Are you interested in investing in timberland but don't know where to start? We interviewed certified Forester and educator, Danielle Atkins of Land and Ladies for her advice on what women need to know about buying and managing timberland.
Did you know the number of women who are primary owners of timberland has been steadily increasing in the United States? Yet, most women have not been given the knowledge and tools they need to approach land buying and forest land management.
Let’s look at a couple scenarios of what this might look like.
Scenario #1: Imagine if a family member passed away and surprised you by making you the sole beneficiary of his 1000 acre plot of timberland. Would you know how to manage it? How to determine its worth? Or whom you could trust to turn to for help as you traverse the new world of timberland management and investing?
If you’re in this position, or will be in the future, you know what a huge burden this can be and how hard it can be to find someone to teach you what you need to know without being taken advantage of.
Scenario #2: Recent events have left you reconsidering your investment strategies. Based on what you’ve learned at Rethink:Rural and other places, you’re thinking about investing in raw land, rural land or timberland. But you’re not sure if this is a good investment for you, if you’d be getting in over your head and where the heck to start learning specifics.
Bottom line: if you resonate with either of these scenarios, you’re probably overwhelmed by what you don’t know.
This is why Georgia Registered forester Danielle Atkins started Land and Ladies, a Georgia-based forestry consulting business focused on educating and empowering female landowners. We caught up with Danielle to discuss some of the unique challenges facing female landowners, the most important things women need to know about managing timberland, the biggest myths about owning land, why she believes women should not be afraid of investing in timber and how to get the help and support you need while avoiding scams.
How Danielle Atkins became a sought-after women's forestry educator
Danielle may look fresh out of college in her Instagram videos (many of which feature her with a baby strapped to her chest traversing the woods), but looks can be deceiving.
This experienced forester has a Bachelor’s degree in wildlife sciences, a masters in Forestry, three children under four, years of experience working with the state and has been educating the public on sustainable forestry practice for nearly a decade.
“I look a lot younger than I really am”, she said as she shared her journey from student to independent forestry consultant, mentor and educator.
“My husband’s also a forester, and he was able to land a job a little bit faster than me after college. So I followed him to Brunswick, Georgia. The pieces aligned, and that’s how I wound up working for the state for four and a half years. I didn’t want to be in government work, but it really was a blessing in disguise because it allowed me to experience and interact with landowners. And that’s when I started noticing the lack of women landowners; this was a slow process not a light bulb moment.”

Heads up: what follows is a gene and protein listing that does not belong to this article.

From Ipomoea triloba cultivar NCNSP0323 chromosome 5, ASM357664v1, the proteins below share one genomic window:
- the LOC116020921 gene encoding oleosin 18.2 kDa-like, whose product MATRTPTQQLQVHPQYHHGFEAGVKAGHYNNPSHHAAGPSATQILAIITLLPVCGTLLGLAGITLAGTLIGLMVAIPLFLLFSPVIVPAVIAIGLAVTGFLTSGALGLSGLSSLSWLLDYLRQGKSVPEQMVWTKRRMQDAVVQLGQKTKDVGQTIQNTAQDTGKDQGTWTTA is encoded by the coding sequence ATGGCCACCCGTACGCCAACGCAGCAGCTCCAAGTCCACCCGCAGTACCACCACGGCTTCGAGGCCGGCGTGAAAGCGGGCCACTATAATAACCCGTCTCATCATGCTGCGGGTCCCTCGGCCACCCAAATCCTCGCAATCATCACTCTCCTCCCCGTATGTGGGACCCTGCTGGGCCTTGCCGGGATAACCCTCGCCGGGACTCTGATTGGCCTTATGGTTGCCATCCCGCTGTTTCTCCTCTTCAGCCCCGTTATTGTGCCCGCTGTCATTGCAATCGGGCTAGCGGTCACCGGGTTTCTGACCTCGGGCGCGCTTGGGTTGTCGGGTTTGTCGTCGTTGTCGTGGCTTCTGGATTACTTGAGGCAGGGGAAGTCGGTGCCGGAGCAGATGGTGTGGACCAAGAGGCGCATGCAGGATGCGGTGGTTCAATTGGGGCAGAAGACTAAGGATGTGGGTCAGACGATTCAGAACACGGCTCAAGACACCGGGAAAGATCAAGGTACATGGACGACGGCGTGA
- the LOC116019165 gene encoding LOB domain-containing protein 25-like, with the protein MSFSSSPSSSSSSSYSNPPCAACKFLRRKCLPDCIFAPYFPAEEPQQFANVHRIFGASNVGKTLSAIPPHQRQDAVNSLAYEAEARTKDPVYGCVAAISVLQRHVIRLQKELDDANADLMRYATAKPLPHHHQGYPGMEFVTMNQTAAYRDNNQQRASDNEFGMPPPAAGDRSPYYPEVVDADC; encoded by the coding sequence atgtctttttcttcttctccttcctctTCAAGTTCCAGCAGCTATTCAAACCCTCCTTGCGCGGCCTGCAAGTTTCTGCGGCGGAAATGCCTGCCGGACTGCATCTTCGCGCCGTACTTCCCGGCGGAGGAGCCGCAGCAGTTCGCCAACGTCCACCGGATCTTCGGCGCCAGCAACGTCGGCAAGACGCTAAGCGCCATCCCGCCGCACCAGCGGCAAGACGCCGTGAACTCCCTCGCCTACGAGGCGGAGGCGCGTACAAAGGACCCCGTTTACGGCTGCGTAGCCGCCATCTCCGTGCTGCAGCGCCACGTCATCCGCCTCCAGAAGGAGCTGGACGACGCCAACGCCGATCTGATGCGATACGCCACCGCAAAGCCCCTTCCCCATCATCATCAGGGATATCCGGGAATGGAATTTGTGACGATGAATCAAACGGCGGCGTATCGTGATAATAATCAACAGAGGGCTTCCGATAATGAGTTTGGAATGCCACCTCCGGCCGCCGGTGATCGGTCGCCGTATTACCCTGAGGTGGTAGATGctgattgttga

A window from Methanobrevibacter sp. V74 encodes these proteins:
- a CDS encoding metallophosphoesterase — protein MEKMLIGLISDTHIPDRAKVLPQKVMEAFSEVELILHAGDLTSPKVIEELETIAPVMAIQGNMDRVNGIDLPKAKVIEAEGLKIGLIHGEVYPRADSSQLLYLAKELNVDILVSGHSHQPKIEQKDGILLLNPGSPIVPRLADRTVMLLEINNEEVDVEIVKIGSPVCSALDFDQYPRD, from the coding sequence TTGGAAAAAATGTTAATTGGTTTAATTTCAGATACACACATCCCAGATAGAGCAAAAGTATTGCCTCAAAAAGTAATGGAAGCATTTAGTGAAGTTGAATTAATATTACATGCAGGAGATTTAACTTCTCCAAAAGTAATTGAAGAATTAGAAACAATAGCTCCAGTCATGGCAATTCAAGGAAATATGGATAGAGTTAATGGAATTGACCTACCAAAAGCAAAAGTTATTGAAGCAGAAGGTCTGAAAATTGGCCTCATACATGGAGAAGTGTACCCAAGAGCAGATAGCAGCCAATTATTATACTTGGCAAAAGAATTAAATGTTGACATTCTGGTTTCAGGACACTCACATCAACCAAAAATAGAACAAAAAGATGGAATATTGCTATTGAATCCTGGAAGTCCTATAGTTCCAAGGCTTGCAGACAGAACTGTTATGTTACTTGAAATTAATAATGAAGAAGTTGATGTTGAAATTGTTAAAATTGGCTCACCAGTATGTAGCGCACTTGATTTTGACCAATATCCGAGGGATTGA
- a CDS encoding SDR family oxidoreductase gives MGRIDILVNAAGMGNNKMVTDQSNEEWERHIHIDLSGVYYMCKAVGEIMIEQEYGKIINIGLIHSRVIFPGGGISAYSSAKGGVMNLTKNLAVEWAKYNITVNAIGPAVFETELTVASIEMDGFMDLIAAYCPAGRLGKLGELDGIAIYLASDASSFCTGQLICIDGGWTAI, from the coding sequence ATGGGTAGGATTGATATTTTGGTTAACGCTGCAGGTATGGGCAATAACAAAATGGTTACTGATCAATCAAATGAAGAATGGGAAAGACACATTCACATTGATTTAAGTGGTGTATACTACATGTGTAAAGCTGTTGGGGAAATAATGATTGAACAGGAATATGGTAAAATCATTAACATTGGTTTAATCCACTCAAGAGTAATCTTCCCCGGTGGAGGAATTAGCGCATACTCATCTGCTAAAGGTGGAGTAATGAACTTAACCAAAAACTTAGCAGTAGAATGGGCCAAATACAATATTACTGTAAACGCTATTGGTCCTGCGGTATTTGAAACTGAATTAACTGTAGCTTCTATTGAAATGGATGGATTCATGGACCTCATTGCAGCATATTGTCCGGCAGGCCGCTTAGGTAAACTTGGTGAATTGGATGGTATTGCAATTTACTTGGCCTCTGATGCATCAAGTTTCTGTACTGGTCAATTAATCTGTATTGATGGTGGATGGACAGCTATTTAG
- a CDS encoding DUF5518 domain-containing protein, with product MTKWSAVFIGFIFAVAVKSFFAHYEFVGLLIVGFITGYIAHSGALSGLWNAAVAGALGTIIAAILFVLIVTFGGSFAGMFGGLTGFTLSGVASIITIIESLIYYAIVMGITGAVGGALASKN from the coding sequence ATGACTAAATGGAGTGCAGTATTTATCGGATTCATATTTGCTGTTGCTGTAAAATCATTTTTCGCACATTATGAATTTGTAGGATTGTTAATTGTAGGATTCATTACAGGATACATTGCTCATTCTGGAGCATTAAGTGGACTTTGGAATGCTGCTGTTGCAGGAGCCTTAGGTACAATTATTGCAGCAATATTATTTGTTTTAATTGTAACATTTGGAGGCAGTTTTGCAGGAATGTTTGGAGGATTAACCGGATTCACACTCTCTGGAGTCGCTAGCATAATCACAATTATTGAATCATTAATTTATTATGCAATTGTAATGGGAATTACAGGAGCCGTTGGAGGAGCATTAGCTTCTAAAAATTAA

After working with private landowners, Danielle also spotted a pattern among women: “All my interactions with women were similar stories: they unexpectedly inherited property from a father or spouse and they didn’t know where to start or whom to trust.”
She also noticed there was a lack of forestry education programs for women landowners in the South. This inspired Danielle to start researching the women-focused programs up North and in other Southern states.
“I checked in with these other program directors to see what makes a women-focused program successful. Amanda Malfry of Forest Guild in Maine became my mentor and showed me they’re all teaching the same things: a lot more communication, a lot more focus and women teaching women. At many landowner events you have a lot of male foresters who already know the jargon, and that can be a little intimidating for a new female landowner.”
Danielle was excited about the prospect of starting her own woman-focused forestry education program. But becoming a mother is what motivated her to leave her job and officially start exploring it as a business opportunity. “The initial woman-focused workshops I hosted, opened my eyes to the true need for these types of programs for women to build up their confidence in their ability to manage their lands and to show up, ask the questions.”
“I had on my heart that I wanted to start this business, so I started working with a non-profit two days a week, but still had on my heart to do a woman-focused business of my own. Then the University of Georgia called me up at the end of 2019, and asked if I wanted to partner with them on a grant focusing on female foresters and connecting them with female landowners. That grant gave me a kick in the butt and I officially branched out to start Land and Ladies.”
Danielle’s clients range in age from their 20s to their 70s, with women in their 50s being her median age (because that’s the age many people inherit from their parents). The majority have recently inherited, but she also consults with experienced landowners and those considering investing in timberland.
The challenges facing women landowners
Women face unique challenges when it comes to owning and managing timberland. The most obvious is, up until now it’s been mostly a man’s world. So a woman inheriting land may have little to no experience, training or family mentorship managing her family’s land.
Plus, the majority of forester consultants are men. And based on Danielle’s observations and research, whether you inherit or are a new or prospective timberland owner, women typically feel more comfortable learning from other women on the topic.
The top 6 most important things women need to know about managing timberland
Danielle offered these tips as a starting point for new and prospective timberland owners.